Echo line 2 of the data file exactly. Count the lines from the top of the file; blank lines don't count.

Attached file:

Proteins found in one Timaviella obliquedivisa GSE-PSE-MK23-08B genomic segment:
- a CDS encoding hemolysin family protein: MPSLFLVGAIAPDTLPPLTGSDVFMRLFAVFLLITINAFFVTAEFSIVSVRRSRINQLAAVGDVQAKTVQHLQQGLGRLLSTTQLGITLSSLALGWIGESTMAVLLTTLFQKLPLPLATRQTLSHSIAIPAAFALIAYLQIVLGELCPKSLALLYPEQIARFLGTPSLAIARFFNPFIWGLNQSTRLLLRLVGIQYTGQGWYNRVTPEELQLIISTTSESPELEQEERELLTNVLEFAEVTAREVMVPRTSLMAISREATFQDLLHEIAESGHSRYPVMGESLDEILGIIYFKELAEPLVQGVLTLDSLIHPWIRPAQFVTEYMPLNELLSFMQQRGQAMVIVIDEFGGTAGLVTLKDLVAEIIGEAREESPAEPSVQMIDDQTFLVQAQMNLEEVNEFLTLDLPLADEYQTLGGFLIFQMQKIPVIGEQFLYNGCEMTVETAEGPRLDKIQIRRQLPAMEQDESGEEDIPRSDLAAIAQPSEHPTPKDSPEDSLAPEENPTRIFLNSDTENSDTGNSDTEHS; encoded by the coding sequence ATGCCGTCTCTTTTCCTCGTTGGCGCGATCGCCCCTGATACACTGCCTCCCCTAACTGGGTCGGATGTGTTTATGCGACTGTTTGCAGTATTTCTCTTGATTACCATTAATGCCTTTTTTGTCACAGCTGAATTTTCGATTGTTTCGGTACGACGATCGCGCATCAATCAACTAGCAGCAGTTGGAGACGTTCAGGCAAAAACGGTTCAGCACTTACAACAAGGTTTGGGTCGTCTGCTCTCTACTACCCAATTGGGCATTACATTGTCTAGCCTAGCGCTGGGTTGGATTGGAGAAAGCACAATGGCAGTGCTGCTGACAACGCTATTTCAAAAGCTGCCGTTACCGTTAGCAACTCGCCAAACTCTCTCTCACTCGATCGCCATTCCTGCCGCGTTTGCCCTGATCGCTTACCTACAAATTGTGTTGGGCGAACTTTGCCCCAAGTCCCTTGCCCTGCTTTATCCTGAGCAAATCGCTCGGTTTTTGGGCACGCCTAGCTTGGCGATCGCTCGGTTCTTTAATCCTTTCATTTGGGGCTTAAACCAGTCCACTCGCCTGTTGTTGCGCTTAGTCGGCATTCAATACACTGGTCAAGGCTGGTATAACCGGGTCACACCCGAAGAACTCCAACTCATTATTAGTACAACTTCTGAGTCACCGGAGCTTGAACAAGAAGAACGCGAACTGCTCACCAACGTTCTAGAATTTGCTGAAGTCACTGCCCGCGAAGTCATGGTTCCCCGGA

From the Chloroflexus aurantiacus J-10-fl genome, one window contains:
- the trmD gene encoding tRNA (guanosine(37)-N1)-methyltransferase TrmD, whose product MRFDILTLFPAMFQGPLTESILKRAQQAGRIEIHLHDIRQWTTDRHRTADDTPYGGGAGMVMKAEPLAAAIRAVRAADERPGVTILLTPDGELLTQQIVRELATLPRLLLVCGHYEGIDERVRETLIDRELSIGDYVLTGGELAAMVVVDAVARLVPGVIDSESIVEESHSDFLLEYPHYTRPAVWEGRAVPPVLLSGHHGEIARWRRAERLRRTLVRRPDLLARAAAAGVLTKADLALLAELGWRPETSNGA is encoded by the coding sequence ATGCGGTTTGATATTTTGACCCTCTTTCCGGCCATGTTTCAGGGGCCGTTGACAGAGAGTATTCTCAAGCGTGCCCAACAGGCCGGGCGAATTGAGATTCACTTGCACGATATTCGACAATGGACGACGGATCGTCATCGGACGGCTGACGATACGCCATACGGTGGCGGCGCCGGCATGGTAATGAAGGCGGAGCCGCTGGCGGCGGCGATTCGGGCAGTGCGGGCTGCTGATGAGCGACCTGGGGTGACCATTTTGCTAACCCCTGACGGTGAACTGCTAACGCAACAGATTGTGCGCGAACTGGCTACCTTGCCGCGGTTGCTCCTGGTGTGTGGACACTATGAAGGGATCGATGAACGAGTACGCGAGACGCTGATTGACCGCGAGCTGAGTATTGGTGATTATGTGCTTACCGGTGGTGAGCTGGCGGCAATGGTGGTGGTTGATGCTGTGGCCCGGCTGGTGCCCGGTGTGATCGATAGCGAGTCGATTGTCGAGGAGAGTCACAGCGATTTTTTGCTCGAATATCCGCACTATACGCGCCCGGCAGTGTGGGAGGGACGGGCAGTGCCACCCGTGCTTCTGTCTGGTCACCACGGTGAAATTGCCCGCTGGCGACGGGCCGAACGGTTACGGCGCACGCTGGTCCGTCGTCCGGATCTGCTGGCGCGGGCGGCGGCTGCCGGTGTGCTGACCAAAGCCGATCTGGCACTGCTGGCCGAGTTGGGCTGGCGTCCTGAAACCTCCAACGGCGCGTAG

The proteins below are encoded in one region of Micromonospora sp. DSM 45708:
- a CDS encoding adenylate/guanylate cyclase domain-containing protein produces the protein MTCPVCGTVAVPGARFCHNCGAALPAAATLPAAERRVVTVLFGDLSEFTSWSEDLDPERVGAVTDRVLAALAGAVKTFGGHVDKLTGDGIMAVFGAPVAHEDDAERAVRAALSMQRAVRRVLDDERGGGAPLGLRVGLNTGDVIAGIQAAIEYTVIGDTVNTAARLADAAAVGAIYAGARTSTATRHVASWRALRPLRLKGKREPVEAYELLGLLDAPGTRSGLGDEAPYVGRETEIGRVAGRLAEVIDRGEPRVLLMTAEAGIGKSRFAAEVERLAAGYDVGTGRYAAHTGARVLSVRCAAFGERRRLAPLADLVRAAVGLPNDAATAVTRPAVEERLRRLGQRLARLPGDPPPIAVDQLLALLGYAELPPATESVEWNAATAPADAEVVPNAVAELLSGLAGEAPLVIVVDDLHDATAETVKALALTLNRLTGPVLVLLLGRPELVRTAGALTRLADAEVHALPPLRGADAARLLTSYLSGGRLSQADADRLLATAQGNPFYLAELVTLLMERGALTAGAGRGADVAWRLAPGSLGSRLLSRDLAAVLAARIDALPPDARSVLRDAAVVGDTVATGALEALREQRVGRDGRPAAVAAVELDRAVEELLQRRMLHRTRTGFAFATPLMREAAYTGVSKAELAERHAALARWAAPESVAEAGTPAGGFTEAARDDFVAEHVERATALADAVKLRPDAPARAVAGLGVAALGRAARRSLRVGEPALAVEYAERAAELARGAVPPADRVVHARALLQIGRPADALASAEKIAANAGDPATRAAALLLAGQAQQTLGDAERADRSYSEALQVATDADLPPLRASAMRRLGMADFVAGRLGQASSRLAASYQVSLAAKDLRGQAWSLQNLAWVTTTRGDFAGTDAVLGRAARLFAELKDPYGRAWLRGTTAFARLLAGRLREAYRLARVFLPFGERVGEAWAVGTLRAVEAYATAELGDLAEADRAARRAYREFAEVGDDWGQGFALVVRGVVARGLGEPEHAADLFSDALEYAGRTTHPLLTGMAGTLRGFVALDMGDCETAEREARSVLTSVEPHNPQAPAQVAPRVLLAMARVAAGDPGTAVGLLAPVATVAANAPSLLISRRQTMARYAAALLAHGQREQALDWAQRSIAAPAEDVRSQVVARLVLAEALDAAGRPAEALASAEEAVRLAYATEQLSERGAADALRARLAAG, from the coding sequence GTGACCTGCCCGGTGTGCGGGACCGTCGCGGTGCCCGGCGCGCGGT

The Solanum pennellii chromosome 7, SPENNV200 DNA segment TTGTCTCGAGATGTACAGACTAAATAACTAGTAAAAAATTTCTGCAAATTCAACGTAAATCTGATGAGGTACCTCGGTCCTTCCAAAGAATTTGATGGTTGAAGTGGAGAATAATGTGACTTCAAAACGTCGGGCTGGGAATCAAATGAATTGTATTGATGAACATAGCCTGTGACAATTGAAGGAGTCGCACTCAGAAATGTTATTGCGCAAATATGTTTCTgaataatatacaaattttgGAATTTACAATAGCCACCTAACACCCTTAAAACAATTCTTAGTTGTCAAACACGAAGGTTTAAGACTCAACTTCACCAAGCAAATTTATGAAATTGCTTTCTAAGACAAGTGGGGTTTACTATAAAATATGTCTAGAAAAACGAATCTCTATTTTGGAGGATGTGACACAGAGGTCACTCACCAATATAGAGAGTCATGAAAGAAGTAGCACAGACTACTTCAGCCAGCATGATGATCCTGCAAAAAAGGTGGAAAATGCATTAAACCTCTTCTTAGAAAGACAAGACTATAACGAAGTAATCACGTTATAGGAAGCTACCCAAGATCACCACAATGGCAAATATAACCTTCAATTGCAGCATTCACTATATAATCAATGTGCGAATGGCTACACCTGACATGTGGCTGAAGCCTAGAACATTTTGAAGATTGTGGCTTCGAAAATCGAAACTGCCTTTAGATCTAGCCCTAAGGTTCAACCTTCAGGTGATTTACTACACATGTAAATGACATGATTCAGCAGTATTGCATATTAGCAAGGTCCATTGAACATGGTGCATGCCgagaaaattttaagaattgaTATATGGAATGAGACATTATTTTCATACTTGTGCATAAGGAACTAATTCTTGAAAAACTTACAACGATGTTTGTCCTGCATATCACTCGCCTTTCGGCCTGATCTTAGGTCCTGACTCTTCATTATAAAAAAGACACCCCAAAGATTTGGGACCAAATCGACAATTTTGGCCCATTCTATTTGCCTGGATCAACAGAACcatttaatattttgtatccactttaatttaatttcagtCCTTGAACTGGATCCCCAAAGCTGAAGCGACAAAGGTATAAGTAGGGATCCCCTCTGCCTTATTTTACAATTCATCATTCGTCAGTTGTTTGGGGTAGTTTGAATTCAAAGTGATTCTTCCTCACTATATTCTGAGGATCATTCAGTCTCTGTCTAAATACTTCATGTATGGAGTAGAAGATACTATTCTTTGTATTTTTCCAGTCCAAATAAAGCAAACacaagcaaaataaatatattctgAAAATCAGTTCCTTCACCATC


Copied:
- a CDS encoding hemolysin family protein: MPSLFLVGAIAPDTLPPLTGSDVFMRLFAVFLLITINAFFVTAEFSIVSVRRSRINQLAAVGDVQAKTVQHLQQGLGRLLSTTQLGITLSSLALGWIGESTMAVLLTTLFQKLPLPLATRQTLSHSIAIPAAFALIAYLQIVLGELCPKSLALLYPEQIARFLGTPSLAIARFFNPFIWGLNQSTRLLLRLVGIQYTGQGWYNRVTPEELQLIISTTSESPELEQEERELLTNVLEFAEVTAREVMVPRTSLMAISREATFQDLLHEIAESGHSRYPVMGESLDEILGIIYFKELAEPLVQGVLTLDSLIHPWIRPAQFVTEYMPLNELLSFMQQRGQAMVIVIDEFGGTAGLVTLKDLVAEIIGEAREESPAEPSVQMIDDQTFLVQAQMNLEEVNEFLTLDLPLADEYQTLGGFLIFQMQKIPVIGEQFLYNGCEMTVETAEGPRLDKIQIRRQLPAMEQDESGEEDIPRSDLAAIAQPSEHPTPKDSPEDSLAPEENPTRIFLNSDTENSDTGNSDTEHS; encoded by the coding sequence ATGCCGTCTCTTTTCCTCGTTGGCGCGATCGCCCCTGATACACTGCCTCCCCTAACTGGGTCGGATGTGTTTATGCGACTGTTTGCAGTATTTCTCTTGATTACCATTAATGCCTTTTTTGTCACAGCTGAATTTTCGATTGTTTCGGTACGACGATCGCGCATCAATCAACTAGCAGCAGTTGGAGACGTTCAGGCAAAAACGGTTCAGCACTTACAACAAGGTTTGGGTCGTCTGCTCTCTACTACCCAATTGGGCATTACATTGTCTAGCCTAGCGCTGGGTTGGATTGGAGAAAGCACAATGGCAGTGCTGCTGACAACGCTATTTCAAAAGCTGCCGTTACCGTTAGCAACTCGCCAAACTCTCTCTCACTCGATCGCCATTCCTGCCGCGTTTGCCCTGATCGCTTACCTACAAATTGTGTTGGGCGAACTTTGCCCCAAGTCCCTTGCCCTGCTTTATCCTGAGCAAATCGCTCGGTTTTTGGGCACGCCTAGCTTGGCGATCGCTCGGTTCTTTAATCCTTTCATTTGGGGCTTAAACCAGTCCACTCGCCTGTTGTTGCGCTTAGTCGGCATTCAATACACTGGTCAAGGCTGGTATAACCGGGTCACACCCGAAGAACTCCAACTCATTATTAGTACAACTTCTGAGTCACCGGAGCTTGAACAAGAAGAACGCGAACTGCTCACCAACGTTCTAGAATTTGCTGAAGTCACTGCCCGCGAAGTCATGGTTCCCCGGA